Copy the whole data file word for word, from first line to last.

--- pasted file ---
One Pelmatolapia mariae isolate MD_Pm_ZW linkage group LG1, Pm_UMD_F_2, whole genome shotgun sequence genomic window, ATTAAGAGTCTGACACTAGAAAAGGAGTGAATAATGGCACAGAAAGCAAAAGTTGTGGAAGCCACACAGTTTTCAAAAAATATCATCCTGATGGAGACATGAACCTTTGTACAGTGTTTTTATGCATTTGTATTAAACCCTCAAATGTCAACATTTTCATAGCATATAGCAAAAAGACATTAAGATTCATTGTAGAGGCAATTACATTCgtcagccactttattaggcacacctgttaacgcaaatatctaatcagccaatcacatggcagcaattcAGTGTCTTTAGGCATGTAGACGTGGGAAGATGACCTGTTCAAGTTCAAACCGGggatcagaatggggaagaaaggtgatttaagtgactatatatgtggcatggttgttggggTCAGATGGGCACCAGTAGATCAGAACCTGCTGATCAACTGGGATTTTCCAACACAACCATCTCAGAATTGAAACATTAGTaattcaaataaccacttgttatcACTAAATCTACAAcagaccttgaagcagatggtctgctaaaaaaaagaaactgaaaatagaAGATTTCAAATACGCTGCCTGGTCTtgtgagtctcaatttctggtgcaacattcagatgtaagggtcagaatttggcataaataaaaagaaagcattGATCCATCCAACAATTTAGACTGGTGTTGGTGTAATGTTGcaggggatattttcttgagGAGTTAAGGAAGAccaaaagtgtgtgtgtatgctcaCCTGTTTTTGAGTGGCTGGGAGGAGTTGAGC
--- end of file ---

One Pelmatolapia mariae isolate MD_Pm_ZW linkage group LG1, Pm_UMD_F_2, whole genome shotgun sequence genomic window, ATTAAGAGTCTGACACTAGAAAAGGAGTGAATAATGGCACAGAAAGCAAAAGTTGTGGAAGCCACACAGTTTTCAAAAAATATCATCCTGATGGAGACATGAACCTTTGTACAGTGTTTTTATGCATTTGTATTAAACCCTCAAATGTCAACATTTTCATAGCATATAGCAAAAAGACATTAAGATTCATTGTAGAGGCAATTACATTCgtcagccactttattaggcacacctgttaacgcaaatatctaatcagccaatcacatggcagcaattcAGTGTCTTTAGGCATGTAGACGTGGGAAGATGACCTGTTCAAGTTCAAACCGGggatcagaatggggaagaaaggtgatttaagtgactatatatgtggcatggttgttggggTCAGATGGGCACCAGTAGATCAGAACCTGCTGATCAACTGGGATTTTCCAACACAACCATCTCAGAATTGAAACATTAGTaattcaaataaccacttgttatcACTAAATCTACAAcagaccttgaagcagatggtctgctaaaaaaaagaaactgaaaatagaAGATTTCAAATACGCTGCCTGGTCTtgtgagtctcaatttctggtgcaacattcagatgtaagggtcagaatttggcataaataaaaagaaagcattGATCCATCCAACAATTTAGACTGGTGTTGGTGTAATGTTGcaggggatattttcttgagGAGTTAAGGAAGAccaaaagtgtgtgtgtatgctcaCCTGTTTTTGAGTGGCTGGGAGGAGTTGAGC